As for contemporary artists of the time, she presumably had the opportunity to consider the work of Europeans of shared sensibility, artists like Mathieu, Soulages, de Staël, Vedova, and even Alechinsky and Jorn of the CoBrA group who would have often exhibited in Paris. The CoBrA artists believed in spontaneous painting, what one writer described as "pure psychic improvisation," this view was shared by Mitchell, who said she never planned her paintings, never thought about them, never did preliminary sketches or laid down any "starter" outlines on the canvas. She insisted she just painted what she felt.
What other influenece are there on her work? You could add Phillip Guston’s early abstractions of the fifties and Sam Francis on a good day, Deep, Orange and Black from 1955, in particular. As well as having strong friendships with Philip Guston, they lived in the same apartment block in New York. It was the work of Sam Francis which Mitchell took most creative influence from. What these artists retain in their paintings is a quality that engages your senses rather than your intellectual powers. They state almost immediately a familiarity in their forms that suggests nature, but it is painting imitating nature, a virtual reality drawn from nature, existing in colour pigment, gestures, the use of space or the resonance of the forms on a surface, what Irwin Edman stated in ‘Arts and the Man’ back in 1928:
A painting is not a design in spots, meant merely to out do a sunset; it is a richer dream of experience meant to outshine the reality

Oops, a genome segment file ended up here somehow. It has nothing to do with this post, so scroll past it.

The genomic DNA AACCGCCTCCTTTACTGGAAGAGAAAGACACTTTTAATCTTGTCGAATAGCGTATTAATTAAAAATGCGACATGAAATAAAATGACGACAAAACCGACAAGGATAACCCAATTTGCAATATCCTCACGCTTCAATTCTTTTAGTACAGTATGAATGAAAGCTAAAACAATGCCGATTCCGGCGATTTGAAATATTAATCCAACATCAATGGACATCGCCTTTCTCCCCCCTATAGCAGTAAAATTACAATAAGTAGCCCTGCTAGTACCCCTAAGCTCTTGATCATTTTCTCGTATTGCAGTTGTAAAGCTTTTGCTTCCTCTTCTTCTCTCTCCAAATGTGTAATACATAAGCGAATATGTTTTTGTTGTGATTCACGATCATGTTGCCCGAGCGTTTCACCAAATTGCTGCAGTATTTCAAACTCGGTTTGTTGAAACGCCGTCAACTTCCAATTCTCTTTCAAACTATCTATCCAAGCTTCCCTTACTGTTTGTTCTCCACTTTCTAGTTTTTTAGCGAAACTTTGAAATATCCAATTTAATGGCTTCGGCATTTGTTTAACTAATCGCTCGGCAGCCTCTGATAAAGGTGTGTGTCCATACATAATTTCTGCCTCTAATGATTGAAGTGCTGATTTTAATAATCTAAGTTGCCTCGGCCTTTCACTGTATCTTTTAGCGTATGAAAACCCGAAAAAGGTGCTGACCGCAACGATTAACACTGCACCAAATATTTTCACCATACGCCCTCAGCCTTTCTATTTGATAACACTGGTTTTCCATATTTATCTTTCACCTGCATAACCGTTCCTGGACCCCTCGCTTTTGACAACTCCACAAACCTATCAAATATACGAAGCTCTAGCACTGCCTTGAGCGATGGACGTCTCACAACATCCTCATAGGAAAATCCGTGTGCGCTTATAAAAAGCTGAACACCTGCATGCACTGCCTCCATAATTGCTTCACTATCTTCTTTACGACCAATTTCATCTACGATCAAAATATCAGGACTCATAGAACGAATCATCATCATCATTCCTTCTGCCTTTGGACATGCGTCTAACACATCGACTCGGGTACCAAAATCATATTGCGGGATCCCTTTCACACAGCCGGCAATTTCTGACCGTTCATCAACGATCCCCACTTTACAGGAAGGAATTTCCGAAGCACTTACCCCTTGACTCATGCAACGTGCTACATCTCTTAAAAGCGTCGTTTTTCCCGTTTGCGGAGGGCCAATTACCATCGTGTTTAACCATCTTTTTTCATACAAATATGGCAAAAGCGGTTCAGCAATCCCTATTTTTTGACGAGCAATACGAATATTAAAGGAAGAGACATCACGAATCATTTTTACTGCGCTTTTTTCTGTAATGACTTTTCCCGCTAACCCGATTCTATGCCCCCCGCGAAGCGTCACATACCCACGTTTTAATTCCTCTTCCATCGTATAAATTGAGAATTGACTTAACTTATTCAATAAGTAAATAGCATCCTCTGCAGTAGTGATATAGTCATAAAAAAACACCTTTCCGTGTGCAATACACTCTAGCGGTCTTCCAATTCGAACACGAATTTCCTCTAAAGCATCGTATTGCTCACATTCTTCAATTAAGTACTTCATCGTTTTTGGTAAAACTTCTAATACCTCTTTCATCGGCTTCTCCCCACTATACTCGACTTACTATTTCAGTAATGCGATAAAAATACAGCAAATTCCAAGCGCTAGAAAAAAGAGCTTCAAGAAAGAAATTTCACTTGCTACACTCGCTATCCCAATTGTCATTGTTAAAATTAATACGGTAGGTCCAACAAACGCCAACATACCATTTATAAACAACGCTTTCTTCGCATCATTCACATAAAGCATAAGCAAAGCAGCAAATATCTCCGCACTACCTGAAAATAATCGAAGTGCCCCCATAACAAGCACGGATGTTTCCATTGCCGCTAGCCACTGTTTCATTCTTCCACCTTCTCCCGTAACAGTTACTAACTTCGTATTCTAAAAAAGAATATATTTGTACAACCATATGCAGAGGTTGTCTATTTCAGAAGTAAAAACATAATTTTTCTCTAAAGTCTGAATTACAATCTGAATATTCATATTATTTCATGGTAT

The subject matter could be trees, it could be a wood, could be an old wall or ruin, it could be anything, but it’s paint responding to the artists physical movements and sporadic hand gestures on the surface of the canvas. the paintings success is at the whim of the artists feeling or his sensations. It’s paint in its most dangerous and potent form…
Another artist who took the large scale painting from Monet was Patrick Heron. Consider, the late Heron paintings from the eighties, that he called ‘Garden’ paintings. They retain a freshness and vibrancy still. when looking at these paintings are we meant to perceive these forms squeezed straight out of the tube across the canvas or the blobs of pigment as specific native flowers from Australia, where many of the paintings were made? Or like the Clifford Still paintings do they respond physiologically? Again that feeling of space is present, of a space made from colour. Heron did suggest that the time has come to give up 'to truly sensational painting.’ Here he is not copying nature but evoking it.
Let's look at Heron in more detail:
Patrick Heron,Big Purple Painting: July 1983-June 1984
Big Purple Garden Painting: July 1983-June 1984…This painting has similarities to the paintings of Mitchell’s, as a horizontal canvas that echoes Monet’s late paintings. On Heron, Mel Gooding referred to reading 'Big Purple Garden Painting', through the lateral scanning across the canvas:
..a process of continuous apprehension that moves across the surface, from left to right and back again as the eye is enhanced by the flicker of light, and then caught by the space of the experienced world, and the eye seems to glide into an indeterminate distance, potentially infinite.